Date: Dec 4, 2012 1:02 PM
Author: Jerry P. Becker
Subject: [ncsm-members] What can the world learn from educ'l change in Finland?
From Bob Kansky. Our thanks to him for providing this. He reduced the
167 pages of the book Finnish Lessons: What can the world learn from
educational change in Finland? by Pasi Sahlberg, Director General of
the Centre for International Mobility and Cooperation at the Finnish
Ministry of Education (2011), to 9 pages that make the attachment.
This follows the posting Tuesday, November 27, 2012 on "Why Finland's
Unorthodox Education System Is The Best In The World" to which there
was an enthusiastic response - as Bob writes, this puts flesh on the
27 interesting slides found at the Business Insider given in the
Introduction to Finnish Lessons: What can the world learn from
educational change in Finland?
In the course of about three decades (1980-2010), the national
education system of Finland progressed from one which was "nothing
special" to one that produces students whose academic achievement is
so consistently outstanding that Finland's system is often referred
to as the best in the world. This book describes how Finland
achieved that transformation.
In Finnish Lessons, Pasi Sahlberg Director General of the Centre for
International Mobility and Cooperation at the Finnish Ministry of
Education, details the policy decisions that guided that
transformation. He documents the choice of policies that chose not
to embrace "tougher competition, more data, abolishing teacher
unions, opening more charter schools, or employing corporate-world
management models in education systems." To the contrary, Finnish
policies focused on "improving the teaching force, limiting student
testing to a necessary minimum, placing responsibility and trust
before accountability, and handing over school- and district-level
leadership to education professionals." The result is an educational
system that "lacks school inspection, standardized curriculum,
high-stakes student assessments, test-based accountability, and a
race-to-the-top mentality with regard to educational change."
Sahlberg characterizes the policies of the current system as (a)
having a vision of education committed to building a publicly
financed and locally governed basic school for every child, (b)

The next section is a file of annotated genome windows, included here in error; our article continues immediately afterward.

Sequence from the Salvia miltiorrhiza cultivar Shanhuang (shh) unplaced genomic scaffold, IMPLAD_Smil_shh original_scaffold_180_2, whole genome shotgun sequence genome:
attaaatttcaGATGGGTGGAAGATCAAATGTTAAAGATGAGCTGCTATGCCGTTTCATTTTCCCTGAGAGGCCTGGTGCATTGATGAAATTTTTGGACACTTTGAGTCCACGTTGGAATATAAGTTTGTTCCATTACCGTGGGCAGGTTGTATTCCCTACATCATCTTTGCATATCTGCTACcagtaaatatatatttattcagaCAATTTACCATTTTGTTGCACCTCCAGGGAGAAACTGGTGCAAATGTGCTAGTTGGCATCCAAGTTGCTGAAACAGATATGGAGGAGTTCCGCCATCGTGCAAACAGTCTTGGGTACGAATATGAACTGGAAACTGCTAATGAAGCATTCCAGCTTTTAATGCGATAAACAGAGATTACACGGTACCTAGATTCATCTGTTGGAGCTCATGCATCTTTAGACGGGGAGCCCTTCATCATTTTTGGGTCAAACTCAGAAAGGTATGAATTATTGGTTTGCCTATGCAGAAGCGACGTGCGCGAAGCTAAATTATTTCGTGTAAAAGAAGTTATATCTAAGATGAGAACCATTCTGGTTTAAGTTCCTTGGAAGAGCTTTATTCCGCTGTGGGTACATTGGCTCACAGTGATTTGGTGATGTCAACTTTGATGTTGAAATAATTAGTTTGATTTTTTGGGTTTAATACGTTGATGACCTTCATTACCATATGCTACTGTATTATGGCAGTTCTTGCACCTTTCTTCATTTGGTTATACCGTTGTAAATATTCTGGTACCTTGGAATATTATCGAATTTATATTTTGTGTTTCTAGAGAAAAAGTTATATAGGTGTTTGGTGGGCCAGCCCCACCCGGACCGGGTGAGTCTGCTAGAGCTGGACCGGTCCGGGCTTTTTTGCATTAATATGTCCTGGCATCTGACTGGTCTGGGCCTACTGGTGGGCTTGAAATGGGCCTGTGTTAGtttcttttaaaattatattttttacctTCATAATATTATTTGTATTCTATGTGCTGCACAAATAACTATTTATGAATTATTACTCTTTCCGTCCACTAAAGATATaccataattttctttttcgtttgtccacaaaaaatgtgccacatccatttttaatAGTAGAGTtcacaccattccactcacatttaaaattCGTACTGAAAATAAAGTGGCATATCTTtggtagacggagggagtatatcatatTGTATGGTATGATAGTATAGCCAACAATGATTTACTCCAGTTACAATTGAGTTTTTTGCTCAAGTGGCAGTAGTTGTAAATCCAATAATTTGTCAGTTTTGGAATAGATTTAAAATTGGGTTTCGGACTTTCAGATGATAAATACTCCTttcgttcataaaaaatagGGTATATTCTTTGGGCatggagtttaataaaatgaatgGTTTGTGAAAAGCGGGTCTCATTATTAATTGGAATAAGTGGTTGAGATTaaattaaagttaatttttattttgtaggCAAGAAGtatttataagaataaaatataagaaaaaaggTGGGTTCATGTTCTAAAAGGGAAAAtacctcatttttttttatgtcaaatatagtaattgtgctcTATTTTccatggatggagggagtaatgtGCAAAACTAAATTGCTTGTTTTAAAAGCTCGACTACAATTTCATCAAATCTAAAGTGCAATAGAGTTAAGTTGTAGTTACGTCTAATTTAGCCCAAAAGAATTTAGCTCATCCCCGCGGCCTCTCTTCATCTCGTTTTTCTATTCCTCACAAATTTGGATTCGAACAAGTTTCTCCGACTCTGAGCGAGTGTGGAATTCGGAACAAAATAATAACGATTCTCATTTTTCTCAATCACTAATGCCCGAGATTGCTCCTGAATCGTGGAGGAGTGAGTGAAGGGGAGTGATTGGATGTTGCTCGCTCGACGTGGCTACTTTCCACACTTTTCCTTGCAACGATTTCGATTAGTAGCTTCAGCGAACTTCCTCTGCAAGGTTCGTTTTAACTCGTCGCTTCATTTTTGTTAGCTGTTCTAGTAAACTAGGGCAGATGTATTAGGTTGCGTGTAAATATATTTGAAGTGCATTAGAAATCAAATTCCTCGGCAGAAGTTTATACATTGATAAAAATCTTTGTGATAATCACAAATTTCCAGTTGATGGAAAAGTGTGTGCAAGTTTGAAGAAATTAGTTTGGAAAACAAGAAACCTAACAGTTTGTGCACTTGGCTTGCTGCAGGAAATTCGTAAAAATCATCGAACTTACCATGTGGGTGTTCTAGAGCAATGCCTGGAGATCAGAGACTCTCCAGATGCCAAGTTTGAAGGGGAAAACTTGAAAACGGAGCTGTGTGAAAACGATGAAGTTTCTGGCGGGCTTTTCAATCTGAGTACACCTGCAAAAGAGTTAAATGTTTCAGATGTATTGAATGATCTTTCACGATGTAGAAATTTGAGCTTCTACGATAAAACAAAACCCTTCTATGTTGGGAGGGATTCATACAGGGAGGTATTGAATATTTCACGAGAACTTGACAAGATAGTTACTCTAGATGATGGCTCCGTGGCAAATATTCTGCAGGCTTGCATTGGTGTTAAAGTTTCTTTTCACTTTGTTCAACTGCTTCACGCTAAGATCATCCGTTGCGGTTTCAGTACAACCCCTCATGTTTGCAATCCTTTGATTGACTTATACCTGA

building on educational ideas from other nations to produce the
unique "Finnish Way" that "preserves the best of traditions and
present good practices," and (c) systematically developing respectful
and interesting working conditions for teachers and leaders in
Finnish schools. The Finnish experience in building an education
system in which all students learn well is one that has focused on
equity and cooperation rather than choice and competition and that
rejects the paying of teachers based on students' test scores or
converting public schools to private schools.
The text of Finnish Lessons details ten underlying notions.
1. The current Finnish system of education is one in which students
learn well and performance differences among schools are small.
2. The above has not always been so.
3. Teaching is widely viewed as a prestigious profession.
4. Finland has one of the world's most competitive
5. Finnish teachers have a great deal of professional autonomy and
lifelong access to purposeful professional development.
6. Those who become teachers typically are "teachers for life."
7. Almost half of the students completing the Finnish nine-year
comprehensive school (the peruskoulu) have experienced some sort of
8. Finnish teachers invest less time in teaching and Finnish
students spend less time in studying than do their peers in other
9. Finnish schools do not engage in standardized testing, test
preparation, or private tutoring.
10. The policies and practices of Finnish education are contrary to
those of those of most other countries of the world -- specifically,
those of the United States.
The current, and highly effective Finnish system of education is the
result of decades of determined and continuous refinement of policies
and practices. Finland did not attempt to simply transplant the
ideas of education into the Finnish system; rather it modified
promising ideas to fit the Finnish context. Neither did the process
for improving education Finland jump from one "big idea" to another;
rather, it committed to informed, long-term refinement of policies
and practices based upon educators' evaluation of the effects of
those policies and practices on student learning.
Go to the attachment for Bob Kansky's pages.
Jerry P. Becker
Dept. of Curriculum & Instruction
Southern Illinois University
625 Wham Drive
Mail Code 4610
Carbondale, IL 62901-4610
Phone: (618) 453-4241 [O]
(618) 457-8903 [H]
Fax: (618) 453-4244